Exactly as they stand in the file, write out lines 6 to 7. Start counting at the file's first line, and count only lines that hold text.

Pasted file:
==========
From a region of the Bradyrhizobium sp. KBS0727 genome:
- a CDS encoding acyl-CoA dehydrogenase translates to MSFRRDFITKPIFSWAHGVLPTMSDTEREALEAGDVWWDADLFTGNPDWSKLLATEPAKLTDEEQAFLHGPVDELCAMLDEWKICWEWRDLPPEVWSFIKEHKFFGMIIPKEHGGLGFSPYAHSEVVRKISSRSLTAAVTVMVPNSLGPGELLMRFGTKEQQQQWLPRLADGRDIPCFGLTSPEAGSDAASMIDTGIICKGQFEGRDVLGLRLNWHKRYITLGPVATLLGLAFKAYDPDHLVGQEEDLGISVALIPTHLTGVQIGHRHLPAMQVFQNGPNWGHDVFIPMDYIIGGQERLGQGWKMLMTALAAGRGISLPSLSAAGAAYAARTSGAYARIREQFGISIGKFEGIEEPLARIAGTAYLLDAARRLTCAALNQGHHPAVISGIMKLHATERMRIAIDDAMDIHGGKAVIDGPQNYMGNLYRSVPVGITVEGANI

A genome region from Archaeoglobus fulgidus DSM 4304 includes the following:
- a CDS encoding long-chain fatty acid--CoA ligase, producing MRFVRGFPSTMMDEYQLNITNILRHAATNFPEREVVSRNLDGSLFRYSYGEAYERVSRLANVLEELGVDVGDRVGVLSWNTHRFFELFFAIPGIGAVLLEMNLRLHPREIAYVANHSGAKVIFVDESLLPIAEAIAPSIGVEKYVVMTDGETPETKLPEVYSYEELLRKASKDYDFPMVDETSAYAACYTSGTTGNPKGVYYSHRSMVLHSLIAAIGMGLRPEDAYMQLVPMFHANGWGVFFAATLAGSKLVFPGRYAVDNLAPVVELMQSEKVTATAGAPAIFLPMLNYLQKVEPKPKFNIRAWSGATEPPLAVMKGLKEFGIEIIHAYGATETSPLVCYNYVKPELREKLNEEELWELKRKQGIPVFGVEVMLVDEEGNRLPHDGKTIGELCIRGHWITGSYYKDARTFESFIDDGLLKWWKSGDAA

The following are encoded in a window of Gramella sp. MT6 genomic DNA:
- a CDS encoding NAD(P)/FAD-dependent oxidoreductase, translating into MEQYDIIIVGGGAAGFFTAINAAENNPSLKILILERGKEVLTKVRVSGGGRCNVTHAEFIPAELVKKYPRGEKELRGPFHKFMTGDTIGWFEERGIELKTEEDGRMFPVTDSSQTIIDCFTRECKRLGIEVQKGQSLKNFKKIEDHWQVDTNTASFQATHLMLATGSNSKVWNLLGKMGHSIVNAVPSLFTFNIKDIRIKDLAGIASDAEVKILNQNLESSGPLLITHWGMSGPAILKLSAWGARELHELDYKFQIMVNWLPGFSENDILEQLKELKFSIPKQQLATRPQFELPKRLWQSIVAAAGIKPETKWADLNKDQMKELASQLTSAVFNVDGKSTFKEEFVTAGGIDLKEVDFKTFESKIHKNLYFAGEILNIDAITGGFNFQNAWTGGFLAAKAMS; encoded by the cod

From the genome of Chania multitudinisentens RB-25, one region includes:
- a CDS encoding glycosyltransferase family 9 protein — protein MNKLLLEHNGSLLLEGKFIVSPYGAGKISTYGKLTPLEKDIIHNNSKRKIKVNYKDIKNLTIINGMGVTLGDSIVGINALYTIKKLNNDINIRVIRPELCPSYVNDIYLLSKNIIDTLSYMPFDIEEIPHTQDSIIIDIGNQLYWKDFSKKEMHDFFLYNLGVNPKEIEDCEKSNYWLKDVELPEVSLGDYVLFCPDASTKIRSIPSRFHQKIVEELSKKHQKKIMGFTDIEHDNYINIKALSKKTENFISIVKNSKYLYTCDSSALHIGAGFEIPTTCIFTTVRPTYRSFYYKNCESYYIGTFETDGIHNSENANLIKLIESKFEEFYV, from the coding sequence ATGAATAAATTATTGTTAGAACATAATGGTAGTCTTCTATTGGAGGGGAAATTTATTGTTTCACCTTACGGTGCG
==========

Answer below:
- a CDS encoding NAD(P)/FAD-dependent oxidoreductase, translating into MEQYDIIIVGGGAAGFFTAINAAENNPSLKILILERGKEVLTKVRVSGGGRCNVTHAEFIPAELVKKYPRGEKELRGPFHKFMTGDTIGWFEERGIELKTEEDGRMFPVTDSSQTIIDCFTRECKRLGIEVQKGQSLKNFKKIEDHWQVDTNTASFQATHLMLATGSNSKVWNLLGKMGHSIVNAVPSLFTFNIKDIRIKDLAGIASDAEVKILNQNLESSGPLLITHWGMSGPAILKLSAWGARELHELDYKFQIMVNWLPGFSENDILEQLKELKFSIPKQQLATRPQFELPKRLWQSIVAAAGIKPETKWADLNKDQMKELASQLTSAVFNVDGKSTFKEEFVTAGGIDLKEVDFKTFESKIHKNLYFAGEILNIDAITGGFNFQNAWTGGFLAAKAMS; encoded by the cod

From the genome of Chania multitudinisentens RB-25, one region includes: